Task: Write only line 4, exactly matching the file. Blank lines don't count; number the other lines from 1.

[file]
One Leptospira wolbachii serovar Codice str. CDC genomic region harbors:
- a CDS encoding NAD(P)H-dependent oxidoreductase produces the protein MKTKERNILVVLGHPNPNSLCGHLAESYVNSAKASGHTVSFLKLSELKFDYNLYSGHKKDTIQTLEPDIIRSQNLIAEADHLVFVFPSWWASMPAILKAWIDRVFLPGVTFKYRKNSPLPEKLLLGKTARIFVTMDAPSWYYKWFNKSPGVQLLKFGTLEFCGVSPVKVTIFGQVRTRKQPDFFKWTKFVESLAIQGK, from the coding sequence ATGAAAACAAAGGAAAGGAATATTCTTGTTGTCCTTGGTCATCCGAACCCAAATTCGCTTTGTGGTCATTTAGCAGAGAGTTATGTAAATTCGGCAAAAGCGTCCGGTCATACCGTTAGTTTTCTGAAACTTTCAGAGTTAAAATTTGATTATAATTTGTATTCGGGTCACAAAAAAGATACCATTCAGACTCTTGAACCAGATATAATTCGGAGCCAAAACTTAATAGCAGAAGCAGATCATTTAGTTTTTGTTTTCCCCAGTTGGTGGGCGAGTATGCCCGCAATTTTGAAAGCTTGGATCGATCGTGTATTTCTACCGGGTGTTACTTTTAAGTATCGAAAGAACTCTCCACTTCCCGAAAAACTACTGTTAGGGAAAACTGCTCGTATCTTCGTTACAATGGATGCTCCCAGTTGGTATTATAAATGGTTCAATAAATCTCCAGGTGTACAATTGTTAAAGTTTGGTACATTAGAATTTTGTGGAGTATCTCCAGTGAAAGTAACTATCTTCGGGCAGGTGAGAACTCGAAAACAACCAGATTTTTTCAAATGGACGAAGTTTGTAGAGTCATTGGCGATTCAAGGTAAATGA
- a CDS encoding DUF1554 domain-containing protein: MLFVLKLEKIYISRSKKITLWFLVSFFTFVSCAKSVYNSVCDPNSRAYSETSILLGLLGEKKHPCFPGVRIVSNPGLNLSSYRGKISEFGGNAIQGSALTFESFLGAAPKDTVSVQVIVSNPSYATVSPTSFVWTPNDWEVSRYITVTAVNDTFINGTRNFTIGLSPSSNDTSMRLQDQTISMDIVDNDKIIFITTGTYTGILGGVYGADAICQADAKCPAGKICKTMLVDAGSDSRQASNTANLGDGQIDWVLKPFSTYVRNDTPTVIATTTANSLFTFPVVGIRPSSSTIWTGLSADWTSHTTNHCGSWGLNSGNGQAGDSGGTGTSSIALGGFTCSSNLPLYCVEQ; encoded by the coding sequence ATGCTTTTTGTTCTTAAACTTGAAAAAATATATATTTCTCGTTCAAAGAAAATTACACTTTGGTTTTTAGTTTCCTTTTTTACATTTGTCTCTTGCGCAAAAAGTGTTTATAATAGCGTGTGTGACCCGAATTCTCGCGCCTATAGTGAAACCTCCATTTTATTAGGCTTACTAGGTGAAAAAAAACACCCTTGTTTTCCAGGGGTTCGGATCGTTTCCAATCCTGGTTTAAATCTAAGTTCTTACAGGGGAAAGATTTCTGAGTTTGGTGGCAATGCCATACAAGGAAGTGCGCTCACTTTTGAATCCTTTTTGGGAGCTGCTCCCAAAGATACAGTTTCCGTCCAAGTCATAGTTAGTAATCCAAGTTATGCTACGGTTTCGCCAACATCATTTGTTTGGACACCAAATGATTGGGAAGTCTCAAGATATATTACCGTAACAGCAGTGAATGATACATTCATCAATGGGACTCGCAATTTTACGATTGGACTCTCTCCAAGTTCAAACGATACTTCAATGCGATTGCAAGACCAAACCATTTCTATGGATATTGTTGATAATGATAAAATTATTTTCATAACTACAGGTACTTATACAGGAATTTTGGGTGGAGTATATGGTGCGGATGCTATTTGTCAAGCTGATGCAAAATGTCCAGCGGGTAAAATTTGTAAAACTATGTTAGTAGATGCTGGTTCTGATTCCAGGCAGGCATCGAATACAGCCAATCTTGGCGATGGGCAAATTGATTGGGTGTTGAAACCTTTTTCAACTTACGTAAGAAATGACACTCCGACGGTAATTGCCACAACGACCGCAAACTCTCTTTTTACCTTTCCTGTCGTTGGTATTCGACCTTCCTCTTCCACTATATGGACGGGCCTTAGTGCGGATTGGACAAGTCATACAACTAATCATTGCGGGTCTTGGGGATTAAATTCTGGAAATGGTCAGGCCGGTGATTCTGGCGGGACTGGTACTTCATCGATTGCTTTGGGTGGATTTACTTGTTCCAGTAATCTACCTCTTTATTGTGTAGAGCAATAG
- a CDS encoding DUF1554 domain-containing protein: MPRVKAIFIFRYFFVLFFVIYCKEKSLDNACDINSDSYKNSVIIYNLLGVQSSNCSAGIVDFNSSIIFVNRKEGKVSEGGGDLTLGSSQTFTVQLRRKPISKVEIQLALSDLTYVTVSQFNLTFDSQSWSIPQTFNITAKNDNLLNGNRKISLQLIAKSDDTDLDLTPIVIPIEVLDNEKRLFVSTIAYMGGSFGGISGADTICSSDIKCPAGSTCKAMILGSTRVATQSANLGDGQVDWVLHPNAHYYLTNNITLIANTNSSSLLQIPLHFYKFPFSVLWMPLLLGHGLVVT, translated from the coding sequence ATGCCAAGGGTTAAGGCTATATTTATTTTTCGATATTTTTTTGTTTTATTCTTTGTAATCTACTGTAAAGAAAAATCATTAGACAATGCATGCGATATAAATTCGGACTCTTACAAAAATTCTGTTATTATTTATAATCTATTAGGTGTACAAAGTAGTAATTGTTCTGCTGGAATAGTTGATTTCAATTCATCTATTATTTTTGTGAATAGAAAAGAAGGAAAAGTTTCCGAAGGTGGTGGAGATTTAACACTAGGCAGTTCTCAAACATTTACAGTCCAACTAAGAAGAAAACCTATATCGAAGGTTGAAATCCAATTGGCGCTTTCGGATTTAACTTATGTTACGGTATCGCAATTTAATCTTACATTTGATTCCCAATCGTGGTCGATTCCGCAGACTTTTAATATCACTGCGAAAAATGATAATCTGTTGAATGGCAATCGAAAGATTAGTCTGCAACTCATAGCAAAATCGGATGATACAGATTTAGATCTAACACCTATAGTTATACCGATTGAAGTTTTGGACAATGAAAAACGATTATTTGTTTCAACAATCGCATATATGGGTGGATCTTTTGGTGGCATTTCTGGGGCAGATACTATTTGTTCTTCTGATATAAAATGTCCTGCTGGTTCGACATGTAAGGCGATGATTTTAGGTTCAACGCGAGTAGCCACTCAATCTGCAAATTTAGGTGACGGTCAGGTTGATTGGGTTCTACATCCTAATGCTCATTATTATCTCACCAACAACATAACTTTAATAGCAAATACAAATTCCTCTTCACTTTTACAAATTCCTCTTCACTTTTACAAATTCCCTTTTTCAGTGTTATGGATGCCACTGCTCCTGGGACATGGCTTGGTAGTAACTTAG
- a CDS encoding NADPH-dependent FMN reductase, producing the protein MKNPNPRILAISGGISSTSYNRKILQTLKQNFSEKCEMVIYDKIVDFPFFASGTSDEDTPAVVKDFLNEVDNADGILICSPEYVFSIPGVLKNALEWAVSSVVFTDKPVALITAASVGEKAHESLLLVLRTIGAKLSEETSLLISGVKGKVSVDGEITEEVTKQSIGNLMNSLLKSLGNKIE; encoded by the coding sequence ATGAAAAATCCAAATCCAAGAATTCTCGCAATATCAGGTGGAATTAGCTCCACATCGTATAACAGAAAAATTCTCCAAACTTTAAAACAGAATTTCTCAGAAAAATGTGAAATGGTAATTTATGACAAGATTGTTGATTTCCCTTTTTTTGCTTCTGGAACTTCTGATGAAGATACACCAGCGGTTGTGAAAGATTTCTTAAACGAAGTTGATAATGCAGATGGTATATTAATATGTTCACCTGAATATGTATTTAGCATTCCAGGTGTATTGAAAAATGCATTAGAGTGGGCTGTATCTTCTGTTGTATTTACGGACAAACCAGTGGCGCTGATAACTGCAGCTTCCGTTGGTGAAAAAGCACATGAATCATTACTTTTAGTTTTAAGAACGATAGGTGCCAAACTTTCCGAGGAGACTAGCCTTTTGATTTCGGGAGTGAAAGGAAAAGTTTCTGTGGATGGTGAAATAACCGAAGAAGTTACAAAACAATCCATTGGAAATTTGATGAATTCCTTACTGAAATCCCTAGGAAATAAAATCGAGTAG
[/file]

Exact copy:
- a CDS encoding DUF1554 domain-containing protein: MPRVKAIFIFRYFFVLFFVIYCKEKSLDNACDINSDSYKNSVIIYNLLGVQSSNCSAGIVDFNSSIIFVNRKEGKVSEGGGDLTLGSSQTFTVQLRRKPISKVEIQLALSDLTYVTVSQFNLTFDSQSWSIPQTFNITAKNDNLLNGNRKISLQLIAKSDDTDLDLTPIVIPIEVLDNEKRLFVSTIAYMGGSFGGISGADTICSSDIKCPAGSTCKAMILGSTRVATQSANLGDGQVDWVLHPNAHYYLTNNITLIANTNSSSLLQIPLHFYKFPFSVLWMPLLLGHGLVVT, translated from the coding sequence ATGCCAAGGGTTAAGGCTATATTTATTTTTCGATATTTTTTTGTTTTATTCTTTGTAATCTACTGTAAAGAAAAATCATTAGACAATGCATGCGATATAAATTCGGACTCTTACAAAAATTCTGTTATTATTTATAATCTATTAGGTGTACAAAGTAGTAATTGTTCTGCTGGAATAGTTGATTTCAATTCATCTATTATTTTTGTGAATAGAAAAGAAGGAAAAGTTTCCGAAGGTGGTGGAGATTTAACACTAGGCAGTTCTCAAACATTTACAGTCCAACTAAGAAGAAAACCTATATCGAAGGTTGAAATCCAATTGGCGCTTTCGGATTTAACTTATGTTACGGTATCGCAATTTAATCTTACATTTGATTCCCAATCGTGGTCGATTCCGCAGACTTTTAATATCACTGCGAAAAATGATAATCTGTTGAATGGCAATCGAAAGATTAGTCTGCAACTCATAGCAAAATCGGATGATACAGATTTAGATCTAACACCTATAGTTATACCGATTGAAGTTTTGGACAATGAAAAACGATTATTTGTTTCAACAATCGCATATATGGGTGGATCTTTTGGTGGCATTTCTGGGGCAGATACTATTTGTTCTTCTGATATAAAATGTCCTGCTGGTTCGACATGTAAGGCGATGATTTTAGGTTCAACGCGAGTAGCCACTCAATCTGCAAATTTAGGTGACGGTCAGGTTGATTGGGTTCTACATCCTAATGCTCATTATTATCTCACCAACAACATAACTTTAATAGCAAATACAAATTCCTCTTCACTTTTACAAATTCCTCTTCACTTTTACAAATTCCCTTTTTCAGTGTTATGGATGCCACTGCTCCTGGGACATGGCTTGGTAGTAACTTAG